The extension depends on several factors, including whether the pipeline owner (Tennessee Gas Pipeline Company) will get federal approval for its expansion plans. Although the pipeline might stay within the limits of current utility easements, some property-owners may be wondering what happens if the company ends up needing more land. This is one of those rare occasions when the law provides a short, clear answer: eminent domain.
Although the project would generate hundreds of construction jobs, a unanimous Bay State welcome seems unlikely. Environmentalists will point to the impact of fossil fuels on the climate and perhaps abutters will raise concerns about possible leaks and explosions. Some property-owners might be inclined to hold out, for reasons of high-mindedness or high expectations. Whatever their differences of opinion and interest, proponents and opponents alike should note that a federal law, the Natural Gas Act, gives pipeline owners an important advantage: if the company and the landowner cannot reach agreement the company can simply take the land, exercising a power usually reserved to governments as opposed to private actors. Here is a link to the relevant provision of the statute: 15 U.S.C. §717f(h).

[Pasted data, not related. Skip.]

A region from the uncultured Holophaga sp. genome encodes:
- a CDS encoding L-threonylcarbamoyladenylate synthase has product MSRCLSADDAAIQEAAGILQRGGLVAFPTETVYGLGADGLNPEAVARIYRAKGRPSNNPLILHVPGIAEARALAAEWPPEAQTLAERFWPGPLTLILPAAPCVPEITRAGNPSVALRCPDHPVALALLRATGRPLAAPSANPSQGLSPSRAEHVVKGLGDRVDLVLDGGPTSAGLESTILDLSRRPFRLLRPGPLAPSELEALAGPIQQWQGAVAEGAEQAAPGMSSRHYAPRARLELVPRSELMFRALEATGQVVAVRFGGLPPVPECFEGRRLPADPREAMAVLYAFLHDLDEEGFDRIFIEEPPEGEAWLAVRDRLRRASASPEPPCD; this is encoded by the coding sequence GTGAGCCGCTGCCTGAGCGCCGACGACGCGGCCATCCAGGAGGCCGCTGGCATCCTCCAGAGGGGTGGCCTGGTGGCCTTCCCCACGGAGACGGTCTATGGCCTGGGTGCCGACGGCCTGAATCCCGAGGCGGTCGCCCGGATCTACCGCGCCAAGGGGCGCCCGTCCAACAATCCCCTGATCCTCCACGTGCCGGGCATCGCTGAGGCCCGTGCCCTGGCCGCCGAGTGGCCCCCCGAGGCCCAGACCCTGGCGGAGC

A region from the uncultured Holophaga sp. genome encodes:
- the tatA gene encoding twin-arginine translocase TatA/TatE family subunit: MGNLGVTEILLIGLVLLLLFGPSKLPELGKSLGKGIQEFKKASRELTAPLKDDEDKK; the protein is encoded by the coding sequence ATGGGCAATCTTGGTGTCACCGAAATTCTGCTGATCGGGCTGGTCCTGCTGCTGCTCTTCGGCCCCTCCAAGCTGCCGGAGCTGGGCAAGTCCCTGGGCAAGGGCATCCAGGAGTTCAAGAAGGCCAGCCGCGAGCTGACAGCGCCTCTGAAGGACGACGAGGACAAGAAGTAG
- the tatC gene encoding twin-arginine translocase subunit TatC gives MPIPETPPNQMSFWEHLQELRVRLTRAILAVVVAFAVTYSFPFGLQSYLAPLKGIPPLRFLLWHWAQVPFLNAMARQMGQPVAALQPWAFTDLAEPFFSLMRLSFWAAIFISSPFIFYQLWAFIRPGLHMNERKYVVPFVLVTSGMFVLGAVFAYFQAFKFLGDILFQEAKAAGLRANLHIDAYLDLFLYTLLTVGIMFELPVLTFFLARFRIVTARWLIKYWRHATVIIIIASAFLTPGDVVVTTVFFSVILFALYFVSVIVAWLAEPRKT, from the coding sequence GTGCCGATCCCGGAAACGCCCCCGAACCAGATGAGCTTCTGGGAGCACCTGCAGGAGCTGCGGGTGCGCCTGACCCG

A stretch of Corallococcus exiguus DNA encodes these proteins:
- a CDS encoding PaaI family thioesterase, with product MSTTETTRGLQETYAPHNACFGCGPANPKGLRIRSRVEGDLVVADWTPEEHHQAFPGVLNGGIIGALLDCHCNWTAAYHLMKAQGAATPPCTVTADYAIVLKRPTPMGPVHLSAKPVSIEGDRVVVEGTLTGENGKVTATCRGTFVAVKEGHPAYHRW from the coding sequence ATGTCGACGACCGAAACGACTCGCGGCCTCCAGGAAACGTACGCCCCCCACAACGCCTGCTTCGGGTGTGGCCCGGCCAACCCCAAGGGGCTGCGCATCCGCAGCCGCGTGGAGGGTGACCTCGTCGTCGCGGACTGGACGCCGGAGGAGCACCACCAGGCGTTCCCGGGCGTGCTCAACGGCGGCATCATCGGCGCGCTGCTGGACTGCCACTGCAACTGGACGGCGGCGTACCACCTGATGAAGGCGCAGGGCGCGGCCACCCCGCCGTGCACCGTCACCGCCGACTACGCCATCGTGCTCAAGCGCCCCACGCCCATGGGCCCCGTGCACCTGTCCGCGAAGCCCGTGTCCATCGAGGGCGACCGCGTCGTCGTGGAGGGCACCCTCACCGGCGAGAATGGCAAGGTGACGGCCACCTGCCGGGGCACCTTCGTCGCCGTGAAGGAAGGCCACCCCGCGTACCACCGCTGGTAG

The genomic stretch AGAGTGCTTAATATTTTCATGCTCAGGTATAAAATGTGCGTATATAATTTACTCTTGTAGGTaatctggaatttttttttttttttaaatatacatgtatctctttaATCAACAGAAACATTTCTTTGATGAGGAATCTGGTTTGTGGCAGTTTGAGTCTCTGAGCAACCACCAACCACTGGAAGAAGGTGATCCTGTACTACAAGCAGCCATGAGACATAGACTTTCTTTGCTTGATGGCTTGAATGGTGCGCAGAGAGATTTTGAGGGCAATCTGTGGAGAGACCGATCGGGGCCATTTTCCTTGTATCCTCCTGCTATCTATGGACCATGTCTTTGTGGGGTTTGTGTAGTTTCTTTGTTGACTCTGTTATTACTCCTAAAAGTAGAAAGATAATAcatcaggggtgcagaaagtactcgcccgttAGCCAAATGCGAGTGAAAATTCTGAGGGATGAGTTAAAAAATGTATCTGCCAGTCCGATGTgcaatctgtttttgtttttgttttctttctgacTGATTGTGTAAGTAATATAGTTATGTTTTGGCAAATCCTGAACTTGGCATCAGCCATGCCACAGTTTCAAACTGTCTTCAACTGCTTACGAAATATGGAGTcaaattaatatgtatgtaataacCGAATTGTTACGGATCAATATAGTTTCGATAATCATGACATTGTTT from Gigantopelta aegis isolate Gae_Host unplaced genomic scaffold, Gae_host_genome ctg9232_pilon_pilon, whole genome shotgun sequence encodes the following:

In enacting this statute, Congress created a comprehensive national framework. So claims and objections based on state laws – even on state constitutions – cannot stand in the way of a natural-gas pipeline.
The company cannot engage in any takings quite yet. First it has to obtain a certificate of “public convenience and necessity” from theFederal Energy Regulatory Commission. But potential holdouts, beware: From that point onward, armed with its certificate, Tennessee Gas Pipeline Company would have the right to take what it needs by eminent domain.